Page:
Beyond Trauma Care

MCC Great Lakes partners learn to practice self-care

pond with fountain surrounded by trees

Renee Dodson loves her role as director of employment services at Lexington Rescue Mission in Kentucky. But last year she started to feel the signs of burn-out and knew she needed to make some changes. The launch of a new co-hort program from MCC Great Lakes came at just the right time.

“Beyond Trauma Care: Care and Concern for Yourself” is bringing together MCC partners from throughout the Great Lakes region to practice self-care with the help of trauma healing facilitators, spiritual directors and lots of personal practice.

For Dodson, the co-hort has been a lifeline. “2022 was an extremely hard year personally and then also professionally,” she said. Three of her clients passed away due to overdose or suicide, and two other individuals she had placed in jobs had relapses and violent outbursts. “I kept thinking, ‘What have I done wrong?’ The exhaustion was really hard.”

Two women sit while another woman, who is standing, talks to them
Renee Dodson (standing) helps students in a Jobs for Life class at Lexington Rescue Mission where she serves as director of employment services.Photo courtesy of Lexington Rescue Mission

Like many folks working in the caregiving field, burn out and compassion fatigue are very real issues. Dodson has been working at Lexington Rescue Mission since 2017. According to their mission statement, “Lexington Rescue Mission exists to glorify God through a Christ-centered ministry that meets the physical, emotional, and spiritual needs of hurting people in the greater Lexington area.”

They work to support people coming from incarceration and homelessness, including job training, transitional housing, employment placement, life skills training and an outreach center serving meals and other basic needs, all while pointing people back to Christ.

I really care about my work. I pour a lot of my heart and soul into it,” says Dodson. “So I knew 2023 needed to be a year of healing and taking care of myself. As soon as the trainings came out, I thought, ‘I want to do this!’”

Two women stand together. One of them is holding a pie
Renee Dodson (right) prepares for their community Thanksgiving meal with Becky Connell (left), one of the founders of Lexington Rescue Mission. Photo courtesy of Lexington Rescue Mission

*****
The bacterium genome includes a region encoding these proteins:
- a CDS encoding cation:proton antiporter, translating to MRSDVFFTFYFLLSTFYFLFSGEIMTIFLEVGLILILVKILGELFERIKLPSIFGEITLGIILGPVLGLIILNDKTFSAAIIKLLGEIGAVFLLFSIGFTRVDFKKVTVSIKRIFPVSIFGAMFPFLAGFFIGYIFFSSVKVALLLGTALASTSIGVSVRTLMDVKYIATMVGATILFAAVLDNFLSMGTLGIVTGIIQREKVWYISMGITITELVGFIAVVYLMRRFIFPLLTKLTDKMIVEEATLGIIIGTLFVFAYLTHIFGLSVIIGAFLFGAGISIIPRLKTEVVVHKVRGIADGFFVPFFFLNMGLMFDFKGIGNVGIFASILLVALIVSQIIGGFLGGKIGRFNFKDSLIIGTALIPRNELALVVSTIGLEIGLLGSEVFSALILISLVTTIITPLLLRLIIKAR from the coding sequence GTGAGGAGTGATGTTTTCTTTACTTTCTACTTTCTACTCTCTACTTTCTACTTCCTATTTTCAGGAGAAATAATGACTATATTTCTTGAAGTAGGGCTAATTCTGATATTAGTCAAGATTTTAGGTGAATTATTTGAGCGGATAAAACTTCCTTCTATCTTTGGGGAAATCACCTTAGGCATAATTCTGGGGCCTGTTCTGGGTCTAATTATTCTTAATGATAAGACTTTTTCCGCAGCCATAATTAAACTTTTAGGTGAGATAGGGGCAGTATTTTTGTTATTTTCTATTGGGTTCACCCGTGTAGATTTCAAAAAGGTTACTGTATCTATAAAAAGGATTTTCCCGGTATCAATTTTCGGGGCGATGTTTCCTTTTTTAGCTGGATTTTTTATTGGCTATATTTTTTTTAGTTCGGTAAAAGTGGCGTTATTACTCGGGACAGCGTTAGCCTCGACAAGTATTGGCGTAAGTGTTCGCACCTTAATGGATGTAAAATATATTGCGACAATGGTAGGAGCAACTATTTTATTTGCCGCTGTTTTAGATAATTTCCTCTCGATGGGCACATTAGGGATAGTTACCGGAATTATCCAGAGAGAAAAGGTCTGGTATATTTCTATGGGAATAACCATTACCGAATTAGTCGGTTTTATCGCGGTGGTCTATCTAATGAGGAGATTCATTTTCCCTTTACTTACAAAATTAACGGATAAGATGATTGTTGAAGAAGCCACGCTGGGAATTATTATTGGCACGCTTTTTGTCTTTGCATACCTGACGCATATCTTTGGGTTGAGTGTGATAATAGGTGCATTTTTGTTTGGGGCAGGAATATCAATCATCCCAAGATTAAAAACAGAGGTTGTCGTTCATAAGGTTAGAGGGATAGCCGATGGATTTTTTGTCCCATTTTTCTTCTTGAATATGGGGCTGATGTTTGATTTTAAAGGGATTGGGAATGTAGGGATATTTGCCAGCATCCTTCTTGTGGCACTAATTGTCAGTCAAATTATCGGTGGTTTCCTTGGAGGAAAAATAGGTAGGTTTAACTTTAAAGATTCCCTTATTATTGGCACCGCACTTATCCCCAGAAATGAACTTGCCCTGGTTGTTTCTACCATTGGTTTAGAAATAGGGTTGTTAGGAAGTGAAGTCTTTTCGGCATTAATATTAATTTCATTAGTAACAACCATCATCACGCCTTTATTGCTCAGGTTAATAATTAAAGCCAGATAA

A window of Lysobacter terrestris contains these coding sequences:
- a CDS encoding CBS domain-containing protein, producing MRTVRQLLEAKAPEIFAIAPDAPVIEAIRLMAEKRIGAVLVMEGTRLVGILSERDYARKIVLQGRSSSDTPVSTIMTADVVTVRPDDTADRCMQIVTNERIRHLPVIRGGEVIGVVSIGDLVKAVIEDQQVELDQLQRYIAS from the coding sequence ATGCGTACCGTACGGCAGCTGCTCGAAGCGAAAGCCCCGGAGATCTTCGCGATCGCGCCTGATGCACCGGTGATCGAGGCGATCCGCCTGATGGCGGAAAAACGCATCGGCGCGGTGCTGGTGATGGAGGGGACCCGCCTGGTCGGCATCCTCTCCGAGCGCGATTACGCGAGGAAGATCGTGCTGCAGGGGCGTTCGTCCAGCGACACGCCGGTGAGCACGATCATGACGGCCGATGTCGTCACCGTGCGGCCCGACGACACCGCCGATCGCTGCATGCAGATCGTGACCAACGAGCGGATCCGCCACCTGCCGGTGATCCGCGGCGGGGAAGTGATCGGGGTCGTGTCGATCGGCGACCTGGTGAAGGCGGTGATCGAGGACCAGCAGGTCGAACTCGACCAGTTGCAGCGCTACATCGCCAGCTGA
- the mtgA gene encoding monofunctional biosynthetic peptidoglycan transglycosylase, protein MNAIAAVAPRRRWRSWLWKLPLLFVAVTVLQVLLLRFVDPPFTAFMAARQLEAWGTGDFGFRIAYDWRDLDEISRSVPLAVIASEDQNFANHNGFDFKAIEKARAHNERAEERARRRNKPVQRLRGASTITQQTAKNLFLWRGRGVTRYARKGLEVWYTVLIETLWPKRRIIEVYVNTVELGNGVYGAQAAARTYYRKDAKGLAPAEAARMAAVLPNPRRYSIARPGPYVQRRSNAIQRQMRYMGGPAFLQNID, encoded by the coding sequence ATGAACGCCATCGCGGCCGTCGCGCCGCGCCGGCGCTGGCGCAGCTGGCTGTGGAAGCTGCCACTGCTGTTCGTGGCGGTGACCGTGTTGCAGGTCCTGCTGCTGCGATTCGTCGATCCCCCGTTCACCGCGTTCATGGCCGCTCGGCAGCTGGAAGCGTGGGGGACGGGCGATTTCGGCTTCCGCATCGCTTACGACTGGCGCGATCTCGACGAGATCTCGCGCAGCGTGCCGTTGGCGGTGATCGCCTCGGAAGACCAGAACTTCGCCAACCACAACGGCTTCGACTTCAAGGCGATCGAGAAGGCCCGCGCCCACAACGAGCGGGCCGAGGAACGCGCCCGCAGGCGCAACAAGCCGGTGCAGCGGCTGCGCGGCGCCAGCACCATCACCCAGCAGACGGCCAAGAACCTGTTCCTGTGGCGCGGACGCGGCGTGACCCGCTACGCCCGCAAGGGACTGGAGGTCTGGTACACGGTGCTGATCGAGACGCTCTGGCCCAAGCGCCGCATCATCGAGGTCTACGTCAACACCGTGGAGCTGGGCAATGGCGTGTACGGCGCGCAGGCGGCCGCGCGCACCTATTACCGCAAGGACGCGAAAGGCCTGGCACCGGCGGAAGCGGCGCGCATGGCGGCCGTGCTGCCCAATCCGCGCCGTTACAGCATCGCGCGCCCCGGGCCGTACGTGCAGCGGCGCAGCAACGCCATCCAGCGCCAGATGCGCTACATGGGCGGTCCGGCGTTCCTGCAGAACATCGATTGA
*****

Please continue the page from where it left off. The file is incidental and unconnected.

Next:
Dodson, who is a member of Plowshares Brethren in Christ Church, has known about MCC for a long time. And she was excited when Lexington Rescue Mission began a grant partnership with MCC Great Lakes in 2018 to help support their re-entry services work.

Beginning in January, Dodson and the other co-hort participants have been meeting virtually every other month with skilled facilitators. There is usually a group of about seven attendees who receive practical advice and information on how to care for themselves and build spiritual practices to sustain them as they care for others.

On the off months, they are given specific self-care assignments to practice the skills they are developing along with resources to put into practice the rhythms they are learning. The year will culminate with a several day in-person retreat.

The mix of practical information along with time for reflection and practice has been helpful for Dodson in her role. From one-on-one coaching to learning pressure points and breathing techniques to an assignment to take a weekend retreat.

“Giving that opportunity, that time and space has been huge,” reflected Dodson. “It’s hard. You hear so many stories and things. It’s exhausting.”

Two women take a selfie together. They are both holding ice cream
Renee Dodson (right) enjoys ice cream with her friend Kim Livesay during her weekend retreat that was assigned as a self-care practice. Photo provided by Renee Dodson

For Dodson, learning the importance and skills to take care of herself has been eye opening. “You can’t help somebody else until you’re taking care of yourself,” she explained. “Taking care of myself is just as important as taking care of my clients. And I can tell you, my friends and my family have really recognized the difference and the growth that I’ve had in 2023.”

This co-hort is part of a concerted effort undertaken by MCC Great Lakes to listen to program partners and try to find ways to support their work beyond grants. “After surveying our partners about how they might want to build capacity, themes emerged and we were able to put together two co-horts to address the needs of our broad partnerships,” explains Krista Dutt, MCC Great Lakes Chicago Program Coordinator and one of the organizers of the co-hort groups.

The second co-hort - “Authentic Leadership” - focuses on both philosophy and practical skills of leadership such as communications, fundraising and how to be a trustworthy leader.

“MCC works around the world by walking alongside experts who are making great impact for people,” said Dutt. “These co-horts help MCC walk alongside experts in the Great Lakes region.”

For Dodson, the co-hort has been an answer to prayer. “MCC has been able to bless my soul is the best way to put it,” she says. “The topics and support that they’re giving literally brought tears to my eyes. It’s such a gift. I really appreciate how it has been a blessing to me personally - that MCC is doing this and investing in people’s lives that are helping other people. It’s been life changing.”